These articles are published first on the Second Opinion newsletter, in their raw and spontaneous glory. Where can I send them?
Is yours a complex services business? It could be if your firm is one of these:
- Design agency
- Marketing firm
- Advertising agency
- Software/data service company
- Sofware publishing company
- PR firm
- Web agency
- Digital marketing firm
- Management consulting firm
If you’re one of these, you may have some things in common with the rest of the firms on the list: you have a relatively complex sales process. By which I mean you have a sales process that is not only lengthy but highly customized and involves many different personalities and interwoven personal agendas.
And you should be selling something that is based in digital strategy.
Let me explain by drawing a contrast: e-commerce.
Buying a garden shed on Amazon may be a very long sales process, but it’s not a complex one. Even if the product itself is so complex that it needs its own explainer video, the sale itself is simple. It happens with a click. Viola. E-commerce.
And e-commerce is full of complexities – but these are unlike the complexities of a complex services firm.
E-commerce as an area of expertise is anything but simple. I know this because early in my career I helped build one of the world’s largest e-commerce sites, at the time, Tiffany & Co, then went on to create e-commerce solutions for a decade in various verticals within the nonprofit sector. It gets really complex, really fast.
But the single interaction is not complex for the user, even if it’s for an extremely large amount. A nonprofit client of Blackbaud’s, where I formerly worked, once gave $250,000 in a single online donation. The technical, creative, and marketing expertise that went into creating that moment, not to mention the emotional complexities in the mind of the donor, were profoundly elaborate.
But that sales process was less complex than the sale of $250 in services from one of the types of agencies mentioned at the outset.
Not-so complex services business
Also less complex that high-dollar donations – or luxury jewelry purchases – are the sale of many kinds of services.
Landscaping services may also cost $250 but selling them is fairly simple, even if there is some negotiation involved.
And just because the payment might be complex, that doesn’t make the sale complex. The landscaper doesn’t take checks, he tells you, but he has a credit card processing services, but it’s in his office, he’ll have to call you tomorrow to collect payment. Does 1:20 pm work? He had to reschedule. You see? Payment can be complicated, even if the services isn’t.
How can that be? First, let me recap what factors DON’T involve complex services:
- The amount of the sale
- The technology involved in the sale
- The complexity of the designing and marketing that goes into the sale
- The fact that what is being sold is a service
- Complexity of payment
So what’s left over that makes some services businesses so complex. Two things:
- the personal relationships that are part of the sales (and marketing) process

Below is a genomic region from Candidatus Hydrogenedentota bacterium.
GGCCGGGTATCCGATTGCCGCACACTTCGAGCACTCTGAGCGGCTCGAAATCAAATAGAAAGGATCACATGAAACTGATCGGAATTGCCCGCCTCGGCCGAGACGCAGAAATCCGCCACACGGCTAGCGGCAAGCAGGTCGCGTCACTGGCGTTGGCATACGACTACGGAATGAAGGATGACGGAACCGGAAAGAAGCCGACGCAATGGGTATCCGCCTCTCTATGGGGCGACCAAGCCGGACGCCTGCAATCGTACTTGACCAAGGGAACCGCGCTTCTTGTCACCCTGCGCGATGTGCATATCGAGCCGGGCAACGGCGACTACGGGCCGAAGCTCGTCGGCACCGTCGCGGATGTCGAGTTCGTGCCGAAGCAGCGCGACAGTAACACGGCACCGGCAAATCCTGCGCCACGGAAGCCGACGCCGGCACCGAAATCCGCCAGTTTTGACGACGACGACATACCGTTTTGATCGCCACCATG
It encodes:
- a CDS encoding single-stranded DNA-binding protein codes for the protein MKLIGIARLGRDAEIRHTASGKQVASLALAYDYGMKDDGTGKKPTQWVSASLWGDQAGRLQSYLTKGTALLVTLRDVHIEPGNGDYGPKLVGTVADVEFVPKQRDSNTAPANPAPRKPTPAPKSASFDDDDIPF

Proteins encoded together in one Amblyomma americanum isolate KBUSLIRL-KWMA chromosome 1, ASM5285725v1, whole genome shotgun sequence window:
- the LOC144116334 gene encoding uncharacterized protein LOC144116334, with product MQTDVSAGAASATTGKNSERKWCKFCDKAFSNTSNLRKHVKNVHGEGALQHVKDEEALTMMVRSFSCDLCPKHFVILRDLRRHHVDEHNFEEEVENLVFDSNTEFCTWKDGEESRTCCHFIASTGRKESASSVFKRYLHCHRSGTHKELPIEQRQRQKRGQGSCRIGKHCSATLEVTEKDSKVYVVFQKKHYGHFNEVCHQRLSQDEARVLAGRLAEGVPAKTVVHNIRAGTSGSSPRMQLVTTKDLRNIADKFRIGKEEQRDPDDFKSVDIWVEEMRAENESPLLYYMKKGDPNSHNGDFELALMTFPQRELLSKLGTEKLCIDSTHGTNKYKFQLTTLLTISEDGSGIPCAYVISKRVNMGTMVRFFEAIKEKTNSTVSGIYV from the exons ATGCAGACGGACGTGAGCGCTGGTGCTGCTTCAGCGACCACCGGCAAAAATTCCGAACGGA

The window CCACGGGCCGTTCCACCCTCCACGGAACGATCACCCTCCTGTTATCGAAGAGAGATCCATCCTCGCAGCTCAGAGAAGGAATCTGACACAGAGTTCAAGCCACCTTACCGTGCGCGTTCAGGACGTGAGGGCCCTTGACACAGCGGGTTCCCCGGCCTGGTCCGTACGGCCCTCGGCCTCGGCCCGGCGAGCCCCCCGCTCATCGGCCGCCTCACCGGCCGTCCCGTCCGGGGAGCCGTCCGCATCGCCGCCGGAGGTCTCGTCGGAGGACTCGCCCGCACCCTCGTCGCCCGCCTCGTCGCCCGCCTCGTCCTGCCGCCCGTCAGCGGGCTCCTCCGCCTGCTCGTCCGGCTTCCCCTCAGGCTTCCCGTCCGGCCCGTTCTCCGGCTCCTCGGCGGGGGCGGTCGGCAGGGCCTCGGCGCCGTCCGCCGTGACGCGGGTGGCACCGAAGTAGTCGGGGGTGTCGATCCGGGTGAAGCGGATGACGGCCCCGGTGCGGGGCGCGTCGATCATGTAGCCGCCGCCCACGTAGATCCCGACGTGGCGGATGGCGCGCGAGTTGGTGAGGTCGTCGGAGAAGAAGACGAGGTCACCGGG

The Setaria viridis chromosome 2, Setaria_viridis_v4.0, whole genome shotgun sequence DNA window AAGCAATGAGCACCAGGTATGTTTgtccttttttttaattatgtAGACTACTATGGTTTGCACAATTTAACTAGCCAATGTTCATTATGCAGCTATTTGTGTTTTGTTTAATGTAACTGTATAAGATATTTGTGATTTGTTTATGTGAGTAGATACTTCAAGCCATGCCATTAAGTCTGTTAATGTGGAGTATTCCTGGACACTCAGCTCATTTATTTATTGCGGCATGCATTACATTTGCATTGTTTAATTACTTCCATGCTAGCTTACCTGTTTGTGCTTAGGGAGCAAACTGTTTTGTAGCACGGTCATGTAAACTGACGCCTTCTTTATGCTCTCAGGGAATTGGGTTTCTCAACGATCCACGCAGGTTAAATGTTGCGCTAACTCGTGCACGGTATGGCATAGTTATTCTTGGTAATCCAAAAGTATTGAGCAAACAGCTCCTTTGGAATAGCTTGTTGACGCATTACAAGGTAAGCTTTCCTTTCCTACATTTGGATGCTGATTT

- the communication, and simplification, of inherently complex services
The services sold by management consulting firm, or an advertising agency, or a custom web development shop, are often extraordinarily complex; more so than the buyer realizes into she is well into an engagement. For that reason, they have to be well communicated before services are rendered.
What makes it even more complicated is the explanation of the intricacies of a service such as custom app development, or content marketing, in and of themselves constitute a form of services: strategic consulting, which is the dispensing of expertise as advice in exchange for compensation.
The sale itself is not a transaction. It’s an emotional and reasoned transformation that occurs in the purchaser of services after she has gained the trust and understanding necessary to want the services on offer. The rest is just details.
It’s all about relationships. and then some
Speaking of emotional, the crown jewel of complexity services is the personal factor: relationships. Have you ever decided to take a long journey with someone? Perhaps a hiking trip, a train trip around Europe, or a cross-continental journey? Don’t tell me that was a simple journey in terms of the relationship because you’re not a robot. Hopefully, it was a wonderful, interesting, and rewarding experience. But here’s what didn’t happen: you and your traveling companion didn’t didn’t get to know one another any better, didn’t deepen your relationship.
Well, so it is with complex services businesses. Someone on the services provider must get to know the buyer, because how can they be of service, which is at the heart of services as a business deliverable, without knowing how and whether they can serve?
The owner, the communications strategist, lead developer, senior consultant or project manager, gets to know someone on the client side, really well.
And that’s before the sale.
At least if that someone has a talent for complex, consultative selling.
So the next question is, how does a complex services business generates leads that are especially suited for this kind of interaction? Or before we get to that question, even, how do you know if you need to generate those kinds of leads for your firm?